10. Mineral Licks hike – a short pleasant hike to views of the Trout River and the mineral licks – concentrations in the rock that wildlife frequent to get crucial minerals for their diet. 11. Liard Hot Springs – A must-do! For the small fee of $5/person for day use (good until 11pm) you get to enjoy one of the most beautiful hot springs areas. It does have a slight Sulphur smell (and you’ll want to take a shower shortly after as to not smell like Sulphur the rest of the day). Also, take a short walk to see the Hanging Garden, a waterfall of white tufa with moss and flowers growing all over it.
12. Smith River Falls – a 2km (1.2 mile) potholed dirt road to see one of the most perfectly fanned waterfalls I’ve ever seen. Not recommended for large RVs, as there isn’t a very big turn-around at the end, but we were able to fit and maneuver the Lance with no problems. A short and very steep hike (there is a rope to help you down and up) takes you down to the river and the base of the falls. Tom caught an Arctic Grayling as we sat admiring the view.
Welcome to Yukon! Sometimes you’ll even be greeted by a bison.
We ended our trek through the Northern Rockies region and British Columbia and made a stop at Watson Lake, the biggest town we’d come across since Fort Nelson. This town is known for the Sign Post Forest, easily its biggest attraction that was started by a man named Carl Lindley, a US Soldier who was tasked with repairing directional signs. He erected a sign that gave the direction and miles to his hometown of Danville, Illinois, and others followed suit. Today, over 77,0000 signs reside in the “forest.”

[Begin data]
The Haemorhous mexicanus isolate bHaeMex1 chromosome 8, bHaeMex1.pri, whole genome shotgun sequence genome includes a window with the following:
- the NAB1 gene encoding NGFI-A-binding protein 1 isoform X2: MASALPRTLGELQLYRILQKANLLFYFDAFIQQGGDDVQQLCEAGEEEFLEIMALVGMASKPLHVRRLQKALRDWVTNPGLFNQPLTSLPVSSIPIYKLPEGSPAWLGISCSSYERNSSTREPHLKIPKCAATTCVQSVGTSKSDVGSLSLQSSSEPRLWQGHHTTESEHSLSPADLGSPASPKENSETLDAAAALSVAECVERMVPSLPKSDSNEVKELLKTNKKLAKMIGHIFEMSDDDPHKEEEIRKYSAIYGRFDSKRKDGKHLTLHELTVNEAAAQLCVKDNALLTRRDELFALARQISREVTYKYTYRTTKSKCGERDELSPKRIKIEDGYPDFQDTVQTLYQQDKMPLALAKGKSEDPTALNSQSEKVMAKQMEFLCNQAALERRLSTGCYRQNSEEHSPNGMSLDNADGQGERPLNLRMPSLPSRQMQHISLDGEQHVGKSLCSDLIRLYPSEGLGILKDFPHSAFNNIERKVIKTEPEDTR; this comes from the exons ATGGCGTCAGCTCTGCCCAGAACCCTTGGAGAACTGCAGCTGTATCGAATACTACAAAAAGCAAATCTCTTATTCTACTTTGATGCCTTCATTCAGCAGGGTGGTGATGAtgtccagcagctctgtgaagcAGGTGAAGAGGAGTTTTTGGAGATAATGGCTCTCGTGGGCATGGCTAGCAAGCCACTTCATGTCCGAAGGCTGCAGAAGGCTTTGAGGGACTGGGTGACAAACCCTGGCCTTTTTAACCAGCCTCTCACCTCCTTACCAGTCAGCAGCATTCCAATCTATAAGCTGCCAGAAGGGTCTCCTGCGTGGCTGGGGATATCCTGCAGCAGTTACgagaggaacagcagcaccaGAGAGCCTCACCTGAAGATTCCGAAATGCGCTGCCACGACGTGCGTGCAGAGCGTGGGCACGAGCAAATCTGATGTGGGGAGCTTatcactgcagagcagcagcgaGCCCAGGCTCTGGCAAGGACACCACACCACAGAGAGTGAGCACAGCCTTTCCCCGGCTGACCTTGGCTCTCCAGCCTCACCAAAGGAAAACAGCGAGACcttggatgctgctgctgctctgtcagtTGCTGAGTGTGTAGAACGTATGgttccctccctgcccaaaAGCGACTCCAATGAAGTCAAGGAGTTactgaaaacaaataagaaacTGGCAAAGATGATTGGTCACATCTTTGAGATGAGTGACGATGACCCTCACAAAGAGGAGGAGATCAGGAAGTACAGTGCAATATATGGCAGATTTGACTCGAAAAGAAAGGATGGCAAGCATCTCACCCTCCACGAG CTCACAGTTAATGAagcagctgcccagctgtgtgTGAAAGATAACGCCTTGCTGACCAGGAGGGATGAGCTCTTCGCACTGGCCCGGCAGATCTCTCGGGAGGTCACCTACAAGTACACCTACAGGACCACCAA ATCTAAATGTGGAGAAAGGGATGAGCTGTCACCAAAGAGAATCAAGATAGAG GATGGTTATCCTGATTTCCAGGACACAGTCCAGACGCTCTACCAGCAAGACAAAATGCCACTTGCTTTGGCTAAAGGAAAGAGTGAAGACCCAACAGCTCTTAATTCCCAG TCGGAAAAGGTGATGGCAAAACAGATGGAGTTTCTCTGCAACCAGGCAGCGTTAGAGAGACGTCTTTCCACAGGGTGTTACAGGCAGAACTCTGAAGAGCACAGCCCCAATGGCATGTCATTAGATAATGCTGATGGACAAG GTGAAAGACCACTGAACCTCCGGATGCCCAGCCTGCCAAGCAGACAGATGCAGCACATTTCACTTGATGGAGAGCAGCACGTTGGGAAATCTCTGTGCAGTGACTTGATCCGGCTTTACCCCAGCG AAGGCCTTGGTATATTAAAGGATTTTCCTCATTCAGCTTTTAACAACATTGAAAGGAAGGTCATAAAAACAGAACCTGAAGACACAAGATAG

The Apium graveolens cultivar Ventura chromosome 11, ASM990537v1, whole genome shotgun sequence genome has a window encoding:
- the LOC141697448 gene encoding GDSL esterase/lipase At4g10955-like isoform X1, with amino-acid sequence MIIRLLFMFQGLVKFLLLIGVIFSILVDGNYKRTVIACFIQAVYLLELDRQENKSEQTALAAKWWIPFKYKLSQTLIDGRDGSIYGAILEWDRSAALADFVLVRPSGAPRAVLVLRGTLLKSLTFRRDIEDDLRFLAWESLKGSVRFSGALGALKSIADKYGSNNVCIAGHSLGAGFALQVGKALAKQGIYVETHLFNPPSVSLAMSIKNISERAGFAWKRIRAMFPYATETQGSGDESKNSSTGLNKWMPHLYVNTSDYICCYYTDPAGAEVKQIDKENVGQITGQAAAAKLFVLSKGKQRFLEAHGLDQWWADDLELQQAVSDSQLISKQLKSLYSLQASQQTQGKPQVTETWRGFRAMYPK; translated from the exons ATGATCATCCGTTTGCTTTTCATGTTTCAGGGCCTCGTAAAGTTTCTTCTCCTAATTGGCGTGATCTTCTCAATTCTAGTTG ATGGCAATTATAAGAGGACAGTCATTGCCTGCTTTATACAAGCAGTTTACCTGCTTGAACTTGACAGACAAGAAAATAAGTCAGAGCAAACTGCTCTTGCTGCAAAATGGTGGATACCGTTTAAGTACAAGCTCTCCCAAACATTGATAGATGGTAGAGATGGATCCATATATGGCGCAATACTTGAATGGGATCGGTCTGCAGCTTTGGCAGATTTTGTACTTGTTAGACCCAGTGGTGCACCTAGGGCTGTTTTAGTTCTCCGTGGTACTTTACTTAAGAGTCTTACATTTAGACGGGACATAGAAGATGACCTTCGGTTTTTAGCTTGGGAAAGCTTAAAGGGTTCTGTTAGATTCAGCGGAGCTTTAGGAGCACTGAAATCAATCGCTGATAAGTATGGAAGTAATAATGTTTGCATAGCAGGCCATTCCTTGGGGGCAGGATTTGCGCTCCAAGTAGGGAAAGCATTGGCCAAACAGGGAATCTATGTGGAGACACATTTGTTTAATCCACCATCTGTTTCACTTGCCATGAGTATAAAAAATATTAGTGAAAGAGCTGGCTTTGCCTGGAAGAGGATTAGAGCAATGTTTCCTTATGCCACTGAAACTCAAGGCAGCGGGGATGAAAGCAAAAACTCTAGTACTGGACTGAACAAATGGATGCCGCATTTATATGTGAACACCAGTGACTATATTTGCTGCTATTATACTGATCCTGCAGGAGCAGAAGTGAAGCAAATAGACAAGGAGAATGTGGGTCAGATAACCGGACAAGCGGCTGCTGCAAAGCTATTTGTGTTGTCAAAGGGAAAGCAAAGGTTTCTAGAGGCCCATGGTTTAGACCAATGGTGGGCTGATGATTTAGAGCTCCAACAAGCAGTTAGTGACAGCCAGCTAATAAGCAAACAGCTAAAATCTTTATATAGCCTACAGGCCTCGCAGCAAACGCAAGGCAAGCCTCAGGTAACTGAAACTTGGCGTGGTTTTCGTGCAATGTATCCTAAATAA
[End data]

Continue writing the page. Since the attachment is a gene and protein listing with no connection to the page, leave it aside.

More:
We thought it’d be really fun to have a Scavenger hunt as you explored this place, so here is one for if you’re planning to hit this attraction! Take a picture of each item on the list below and see who can get back to the entrance sign the fastest:
- Your State
- Your First Name
- Name of a town you’ve been to
- Last name of a family friend
- Furthest place away from Watson Lake you can (see who gets the furthest!)
- Make up your own!
We stayed at the Watson Lake Campground just outside of town while we restocked and caught up a little on some work before heading out on the next leg of our journey, turning off the well-known Alaska Highway onto a lesser-known dirt road into the wilderness: Canol Road. This would be our first time taking the Lance 1172 Truck Camper on rough, dirt road, and we were excited to see just how far out there we could go with this rig!